4. Opponents say this decision will severely harm the economy. Why is this a myth?
 
This action is part of President Obama's comprehensive clean energy jobs plan. It will help shift U.S. energy production toward cleaner, cheaper sources like the wind and the sun and spur the creation of millions of new clean energy jobs.  Building the clean energy economy is the key to getting our economy back on track and reducing our dependence on oil and coal.

EPA will only issue the same kind of common sense regulations for carbon dioxide as it has for dozens of other pollutants for decades-regulations that protect both the environment and help grow the economy.  In fact, the law only allows EPA to impose regulations that can be implemented on a cost-effective basis. Suggestions that these regulations will bankrupt companies and devastate the economy are merely scare tactics used by people who will say anything to protect Big Oil, Big Coal, and other polluters.

5. Shouldn't we wait for Congress to pass its own clean energy jobs and climate plan?

We believe that a combination of regulations from EPA and other agencies and a comprehensive new law passed by Congress are necessary to build the clean energy economy and tackle global warming.  We and the Obama administration are working very closely with Congress to pass a strong clean energy jobs plan as soon as possible, but it's important that we don't delay action in the meantime. We lost almost a decade under the Bush administration and waiting to act on global warming is a luxury we simply can no longer afford. It is important that the Obama administration get started right away and this decision will allow the EPA to do so.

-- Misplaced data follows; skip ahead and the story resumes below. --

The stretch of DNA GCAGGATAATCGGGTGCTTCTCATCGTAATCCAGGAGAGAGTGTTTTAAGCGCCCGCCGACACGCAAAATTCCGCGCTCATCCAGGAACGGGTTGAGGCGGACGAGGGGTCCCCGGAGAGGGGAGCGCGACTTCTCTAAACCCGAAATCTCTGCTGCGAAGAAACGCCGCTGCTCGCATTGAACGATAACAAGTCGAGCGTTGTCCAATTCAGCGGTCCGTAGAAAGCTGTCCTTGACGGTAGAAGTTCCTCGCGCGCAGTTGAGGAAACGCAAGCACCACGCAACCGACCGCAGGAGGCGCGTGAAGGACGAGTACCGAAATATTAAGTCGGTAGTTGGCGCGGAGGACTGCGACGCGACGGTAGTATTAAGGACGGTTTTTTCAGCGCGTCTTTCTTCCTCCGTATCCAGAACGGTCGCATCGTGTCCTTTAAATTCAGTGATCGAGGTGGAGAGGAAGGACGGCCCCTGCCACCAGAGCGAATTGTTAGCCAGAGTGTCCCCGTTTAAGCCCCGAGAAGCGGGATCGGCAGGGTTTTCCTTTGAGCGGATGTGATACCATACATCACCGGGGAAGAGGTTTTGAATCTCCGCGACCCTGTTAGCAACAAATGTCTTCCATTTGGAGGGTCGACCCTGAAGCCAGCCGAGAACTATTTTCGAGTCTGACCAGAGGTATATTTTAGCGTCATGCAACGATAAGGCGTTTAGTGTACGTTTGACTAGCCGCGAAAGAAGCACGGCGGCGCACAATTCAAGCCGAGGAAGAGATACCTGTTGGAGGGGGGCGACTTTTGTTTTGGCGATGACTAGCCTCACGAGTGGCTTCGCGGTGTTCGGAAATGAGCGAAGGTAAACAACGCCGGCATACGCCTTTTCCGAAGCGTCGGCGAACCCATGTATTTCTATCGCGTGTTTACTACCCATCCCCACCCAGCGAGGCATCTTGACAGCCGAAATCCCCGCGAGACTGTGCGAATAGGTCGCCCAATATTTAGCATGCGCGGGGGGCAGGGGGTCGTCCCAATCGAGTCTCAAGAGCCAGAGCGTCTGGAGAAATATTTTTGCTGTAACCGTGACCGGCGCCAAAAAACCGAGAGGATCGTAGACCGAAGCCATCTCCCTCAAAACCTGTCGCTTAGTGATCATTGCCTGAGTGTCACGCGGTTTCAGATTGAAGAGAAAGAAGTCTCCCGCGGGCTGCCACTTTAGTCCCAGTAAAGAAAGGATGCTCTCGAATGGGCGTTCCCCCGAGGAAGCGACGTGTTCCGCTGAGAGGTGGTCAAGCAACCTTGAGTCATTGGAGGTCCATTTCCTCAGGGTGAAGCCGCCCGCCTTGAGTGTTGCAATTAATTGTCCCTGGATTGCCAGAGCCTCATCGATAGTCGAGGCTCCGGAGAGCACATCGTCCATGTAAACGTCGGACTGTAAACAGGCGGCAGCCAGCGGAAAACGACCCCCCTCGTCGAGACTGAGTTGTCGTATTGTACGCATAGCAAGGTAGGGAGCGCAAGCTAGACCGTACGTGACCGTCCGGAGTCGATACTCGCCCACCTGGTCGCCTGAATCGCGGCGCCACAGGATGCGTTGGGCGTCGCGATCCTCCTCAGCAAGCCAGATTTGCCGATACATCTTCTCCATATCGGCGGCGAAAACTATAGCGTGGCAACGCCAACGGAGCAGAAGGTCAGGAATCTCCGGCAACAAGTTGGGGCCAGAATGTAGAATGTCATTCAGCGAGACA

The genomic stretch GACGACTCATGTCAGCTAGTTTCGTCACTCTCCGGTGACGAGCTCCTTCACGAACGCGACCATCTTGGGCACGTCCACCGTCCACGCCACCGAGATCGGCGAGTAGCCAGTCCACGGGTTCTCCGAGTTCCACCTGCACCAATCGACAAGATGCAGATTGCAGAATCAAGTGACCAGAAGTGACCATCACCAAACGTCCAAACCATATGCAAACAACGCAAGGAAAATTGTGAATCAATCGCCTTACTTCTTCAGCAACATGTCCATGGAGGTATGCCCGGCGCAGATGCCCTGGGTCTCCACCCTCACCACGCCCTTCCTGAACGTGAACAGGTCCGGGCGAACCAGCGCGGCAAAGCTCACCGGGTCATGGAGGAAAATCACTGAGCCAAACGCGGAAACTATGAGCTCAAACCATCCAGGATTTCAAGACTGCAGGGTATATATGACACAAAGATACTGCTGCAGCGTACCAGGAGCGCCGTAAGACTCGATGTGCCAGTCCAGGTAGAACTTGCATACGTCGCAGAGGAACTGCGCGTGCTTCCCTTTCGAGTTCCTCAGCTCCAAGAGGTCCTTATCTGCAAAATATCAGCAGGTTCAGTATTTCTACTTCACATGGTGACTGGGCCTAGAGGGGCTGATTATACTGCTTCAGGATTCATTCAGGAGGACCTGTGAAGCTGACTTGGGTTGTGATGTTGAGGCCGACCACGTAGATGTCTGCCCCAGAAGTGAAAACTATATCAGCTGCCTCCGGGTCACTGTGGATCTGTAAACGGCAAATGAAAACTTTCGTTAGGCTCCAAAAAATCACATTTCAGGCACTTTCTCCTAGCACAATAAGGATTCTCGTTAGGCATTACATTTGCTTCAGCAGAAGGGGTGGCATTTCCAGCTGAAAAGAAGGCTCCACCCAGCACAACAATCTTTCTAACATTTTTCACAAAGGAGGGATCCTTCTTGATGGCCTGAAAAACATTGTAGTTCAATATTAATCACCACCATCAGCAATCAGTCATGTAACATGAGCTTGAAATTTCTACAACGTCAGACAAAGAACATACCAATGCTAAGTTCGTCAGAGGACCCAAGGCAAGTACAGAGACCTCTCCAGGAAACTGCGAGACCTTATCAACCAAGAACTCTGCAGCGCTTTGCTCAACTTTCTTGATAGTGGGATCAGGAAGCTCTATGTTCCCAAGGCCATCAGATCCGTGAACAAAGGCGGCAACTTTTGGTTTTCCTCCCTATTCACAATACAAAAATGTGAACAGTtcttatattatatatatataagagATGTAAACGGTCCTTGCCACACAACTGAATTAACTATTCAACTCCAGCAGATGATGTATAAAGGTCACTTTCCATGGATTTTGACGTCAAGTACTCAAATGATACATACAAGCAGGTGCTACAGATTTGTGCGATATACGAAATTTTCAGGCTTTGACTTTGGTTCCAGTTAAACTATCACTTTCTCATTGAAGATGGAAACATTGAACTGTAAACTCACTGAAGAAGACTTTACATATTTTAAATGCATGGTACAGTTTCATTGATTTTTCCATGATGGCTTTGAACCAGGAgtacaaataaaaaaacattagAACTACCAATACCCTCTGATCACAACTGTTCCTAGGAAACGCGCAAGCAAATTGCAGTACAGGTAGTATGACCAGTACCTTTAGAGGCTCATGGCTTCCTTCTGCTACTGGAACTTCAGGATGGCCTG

This decision also shows that President Obama understands the very serious threats posed by global warming, takes them seriously, and is ready to act. It also shows the international community, businesses, and other that there is no longer a question of if or even when the U.S. will begin to act on global warming. 

6. Why is this decision happening now?

The Supreme Court, in its landmark April 2007 Massachusetts v. EPA decision, ruled that carbon dioxide and other greenhouse gases were air pollutants under the Clean Air Act, ordered EPA to determine whether they endangered public health and/or welfare, and, if so, to begin promulgating regulations for motor vehicles and other sources.

After initially promising in May 2007 to issue a new national standard for emissions from motor vehicles, the Bush administration instead chose to drag its feet, completely ignore the Supreme Court's ruling and block California and the other states from moving with their own standards.

President Obama and EPA Administrator Jackson are making good on their promises to let science and the rule of law lead.  This announcement fulfills EPA's obligations under the Supreme Court's ruling. It also represents years of careful and considered analysis by the career scientists at EPA and takes tens of thousands of public comments into account.   

Some background on the Mass. v. EPA Supreme Court case: (http://tinyurl.com/clf6xv)